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Featured Poem: The Darkling Thrush by Thomas Hardy

Written by Rachael Norris, 29th December 2020

The Darkling Thrush by Thomas Hardy is chosen and read for us today by The Reader's Head of Learning and Quality, Dr. Clare Ellis.

So many of us approach the ending of one year and beginning of a new with a mixed range of emotions, and reading The Darkling Thrush by Thomas Hardy is a reassuring reminder that such melancholy has often been the case for so many of us.
The poem was written on New Year's Eve in 1900 and yet to me it feels like it chimes into feelings that I experience every year, once Christmas has passed, and we await the approaching January to come.
It has been an especially hard year for us all this time round and no doubt many of will be feeling rather tired. I know I am - I feel the need of a gate to lean upon just like Hardy finds here, all those years ago.
The outlook appears pretty grim as Hardy casts his eye over his local landscape - it is hard to detect any sign of life and even the wind carries sombre notes of a 'death-lament'.
I wonder what a gardener would make of this poem? Especially the lines 'The ancient pulse of germ and birth/ Was shrunken hard and dry,/ And every spirit upon earth/ Seemed fervourless as I.' I felt myself gathering hope at first as I read 'ancient pulse of germ and birth', as if I can trust that a new thrust of life will come through, inevitably, as it has survived through the ages. But I trip up when I follow the line on to read 'Was shrunken hard and dry'. It is so hard to believe that something can live again after it has shrunk into itself - I never quite believe that the strange shrivelled range of bulbs I plant each year will actually flower, for example. I wonder if it requires some inner vision of life to be able to see beyond the literal present? Maybe to realise that things only seem fervourless, but might not actually be completely so?
How did you feel when the voice of the thrush alighted on this scene? 'At once a voice arose among/ The bleak twigs overhead/ In a full-hearted evensong/ Of joy illimited.' Life! It's still there! Hooray! That's how I felt anyway.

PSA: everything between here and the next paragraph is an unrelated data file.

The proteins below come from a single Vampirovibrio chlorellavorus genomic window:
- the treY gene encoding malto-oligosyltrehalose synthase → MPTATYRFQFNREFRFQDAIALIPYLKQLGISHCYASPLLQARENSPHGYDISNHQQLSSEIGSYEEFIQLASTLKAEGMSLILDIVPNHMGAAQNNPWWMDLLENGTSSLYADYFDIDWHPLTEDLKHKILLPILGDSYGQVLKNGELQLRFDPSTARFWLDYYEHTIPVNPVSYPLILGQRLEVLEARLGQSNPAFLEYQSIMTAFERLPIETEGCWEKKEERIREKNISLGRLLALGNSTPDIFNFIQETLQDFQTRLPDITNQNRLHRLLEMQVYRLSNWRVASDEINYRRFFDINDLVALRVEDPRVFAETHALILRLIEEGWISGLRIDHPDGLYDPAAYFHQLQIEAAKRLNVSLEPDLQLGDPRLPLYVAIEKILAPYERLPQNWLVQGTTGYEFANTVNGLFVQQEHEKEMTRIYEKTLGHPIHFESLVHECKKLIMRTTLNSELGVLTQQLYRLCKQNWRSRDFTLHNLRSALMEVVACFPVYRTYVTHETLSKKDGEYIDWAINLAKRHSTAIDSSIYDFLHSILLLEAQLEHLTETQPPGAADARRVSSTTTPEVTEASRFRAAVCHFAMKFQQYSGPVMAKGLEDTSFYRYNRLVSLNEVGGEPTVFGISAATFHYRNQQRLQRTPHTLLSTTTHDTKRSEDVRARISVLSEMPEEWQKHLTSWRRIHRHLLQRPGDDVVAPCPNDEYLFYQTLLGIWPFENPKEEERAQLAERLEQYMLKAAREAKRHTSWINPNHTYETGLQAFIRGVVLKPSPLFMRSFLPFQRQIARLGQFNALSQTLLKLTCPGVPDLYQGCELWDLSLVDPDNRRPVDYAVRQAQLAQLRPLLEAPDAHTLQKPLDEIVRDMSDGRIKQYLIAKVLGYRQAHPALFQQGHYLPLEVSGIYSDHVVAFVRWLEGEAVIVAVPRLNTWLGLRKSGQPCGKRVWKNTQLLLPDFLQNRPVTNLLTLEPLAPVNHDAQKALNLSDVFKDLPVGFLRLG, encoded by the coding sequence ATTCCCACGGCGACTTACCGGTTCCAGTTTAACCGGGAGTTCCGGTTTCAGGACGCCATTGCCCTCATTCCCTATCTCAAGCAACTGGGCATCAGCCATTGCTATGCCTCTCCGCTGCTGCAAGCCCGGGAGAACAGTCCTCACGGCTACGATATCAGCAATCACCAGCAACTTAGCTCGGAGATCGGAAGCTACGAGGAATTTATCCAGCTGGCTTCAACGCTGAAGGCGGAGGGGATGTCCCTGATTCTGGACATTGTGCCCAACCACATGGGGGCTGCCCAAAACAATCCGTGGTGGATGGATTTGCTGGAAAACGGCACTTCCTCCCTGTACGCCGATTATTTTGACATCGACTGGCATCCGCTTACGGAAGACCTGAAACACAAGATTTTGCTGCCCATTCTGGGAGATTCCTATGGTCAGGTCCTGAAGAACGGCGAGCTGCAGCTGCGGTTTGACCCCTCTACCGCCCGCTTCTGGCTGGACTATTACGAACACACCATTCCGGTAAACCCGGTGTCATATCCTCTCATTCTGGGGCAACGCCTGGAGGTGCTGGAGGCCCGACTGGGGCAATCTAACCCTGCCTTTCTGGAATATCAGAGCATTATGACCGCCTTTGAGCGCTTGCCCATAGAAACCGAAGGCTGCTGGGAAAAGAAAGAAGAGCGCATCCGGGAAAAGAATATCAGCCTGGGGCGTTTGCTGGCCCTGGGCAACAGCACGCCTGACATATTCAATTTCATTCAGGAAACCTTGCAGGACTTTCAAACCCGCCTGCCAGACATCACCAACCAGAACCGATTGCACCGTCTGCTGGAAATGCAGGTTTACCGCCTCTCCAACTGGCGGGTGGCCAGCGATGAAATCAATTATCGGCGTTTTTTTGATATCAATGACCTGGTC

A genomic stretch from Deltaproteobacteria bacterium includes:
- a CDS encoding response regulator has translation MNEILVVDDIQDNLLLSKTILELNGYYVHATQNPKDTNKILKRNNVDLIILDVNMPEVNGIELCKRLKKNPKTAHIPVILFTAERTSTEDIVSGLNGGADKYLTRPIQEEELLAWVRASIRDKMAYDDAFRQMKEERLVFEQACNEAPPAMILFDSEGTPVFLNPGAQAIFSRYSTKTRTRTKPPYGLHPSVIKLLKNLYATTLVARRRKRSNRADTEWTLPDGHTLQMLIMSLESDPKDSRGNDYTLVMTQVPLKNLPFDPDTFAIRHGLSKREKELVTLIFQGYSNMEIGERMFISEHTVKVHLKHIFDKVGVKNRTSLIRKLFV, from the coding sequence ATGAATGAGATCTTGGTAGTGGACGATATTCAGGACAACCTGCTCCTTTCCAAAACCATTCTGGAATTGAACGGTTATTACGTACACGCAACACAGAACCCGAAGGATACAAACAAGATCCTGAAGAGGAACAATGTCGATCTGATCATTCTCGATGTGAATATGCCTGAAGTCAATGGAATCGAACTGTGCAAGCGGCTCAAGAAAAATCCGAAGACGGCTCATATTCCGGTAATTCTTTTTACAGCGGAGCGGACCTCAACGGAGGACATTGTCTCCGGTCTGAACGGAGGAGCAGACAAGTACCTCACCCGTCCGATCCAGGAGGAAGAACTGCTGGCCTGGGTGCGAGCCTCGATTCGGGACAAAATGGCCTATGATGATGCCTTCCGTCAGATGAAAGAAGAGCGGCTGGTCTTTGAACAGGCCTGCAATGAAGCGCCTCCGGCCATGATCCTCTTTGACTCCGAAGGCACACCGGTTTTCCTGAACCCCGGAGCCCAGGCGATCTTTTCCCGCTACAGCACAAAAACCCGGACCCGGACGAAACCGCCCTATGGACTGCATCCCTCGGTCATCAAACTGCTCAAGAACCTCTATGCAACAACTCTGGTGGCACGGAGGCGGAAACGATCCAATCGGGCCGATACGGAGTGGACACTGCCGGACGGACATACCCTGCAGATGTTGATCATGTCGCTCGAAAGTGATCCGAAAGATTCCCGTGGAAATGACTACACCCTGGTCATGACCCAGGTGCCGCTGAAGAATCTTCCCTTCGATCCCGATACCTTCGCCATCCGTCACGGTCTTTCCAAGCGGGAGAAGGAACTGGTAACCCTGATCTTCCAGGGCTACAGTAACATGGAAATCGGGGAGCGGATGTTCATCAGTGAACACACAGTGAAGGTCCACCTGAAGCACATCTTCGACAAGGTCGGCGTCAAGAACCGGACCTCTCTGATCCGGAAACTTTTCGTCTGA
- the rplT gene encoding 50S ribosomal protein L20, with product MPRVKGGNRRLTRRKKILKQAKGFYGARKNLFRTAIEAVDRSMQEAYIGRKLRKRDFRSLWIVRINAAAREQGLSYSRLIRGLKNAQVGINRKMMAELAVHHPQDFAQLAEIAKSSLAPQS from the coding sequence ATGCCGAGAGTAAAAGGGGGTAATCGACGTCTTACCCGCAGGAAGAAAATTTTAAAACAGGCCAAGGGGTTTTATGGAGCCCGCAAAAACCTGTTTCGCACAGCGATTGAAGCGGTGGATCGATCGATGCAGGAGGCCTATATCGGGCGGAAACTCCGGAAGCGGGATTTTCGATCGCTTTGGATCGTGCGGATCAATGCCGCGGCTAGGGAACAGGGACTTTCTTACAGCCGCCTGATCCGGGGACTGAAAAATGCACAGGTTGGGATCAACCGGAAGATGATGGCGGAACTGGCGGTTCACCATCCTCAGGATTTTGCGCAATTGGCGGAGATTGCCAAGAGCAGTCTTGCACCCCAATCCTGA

I love the way this 'full-hearted evensong' comes from a small scraggily bird as well - 'An aged thrush, frail, gaunt, and small,/ In blast-beruffled plume'. Why? Well, who doesn't root for the underdog in life - aren't we all underdogs? If this little old bird has the courage to make itself heard for the sheer joy of it, to share its inner most heart with a world which holds no promise of return, well maybe I could do the same? Maybe any of us could? Make ourselves heard - for ourselves, and hopefully in the process, for others, for those who are listening for something, someone to hold onto and connect with.
I wonder whether the thrush does really carry 'some blessed Hope' that enables him to carry on singing in such a wholehearted way? Or is this just what we need to believe in as human beings? I'm not sure, but I know one thing: I would not be without The Darkling Thrush at this time of year and will continue to listen out to other such voices from small unassuming creatures which make such a big impact on how I feel able to go on to live and embrace the day, and, indeed, the coming year.
Happy New Year to you all Dear Readers - I hope you hear your own Darkling Thrush as the clock strikes 12!

The Darkling Thrush

I leant upon a coppice gate
      When Frost was spectre-grey,
And Winter's dregs made desolate
      The weakening eye of day.
The tangled bine-stems scored the sky
      Like strings of broken lyres,
And all mankind that haunted nigh
      Had sought their household fires.
The land's sharp features seemed to be
      The Century's corpse outleant,
His crypt the cloudy canopy,
      The wind his death-lament.
The ancient pulse of germ and birth
      Was shrunken hard and dry,
And every spirit upon earth
      Seemed fervourless as I.
At once a voice arose among
      The bleak twigs overhead
In a full-hearted evensong
      Of joy illimited;
An aged thrush, frail, gaunt, and small,
      In blast-beruffled plume,
Had chosen thus to fling his soul
      Upon the growing gloom.
So little cause for carolings
      Of such ecstatic sound
Was written on terrestrial things
      Afar or nigh around,
That I could think there trembled through
      His happy good-night air
Some blessed Hope, whereof he knew
      And I was unaware.

by Thomas Hardy

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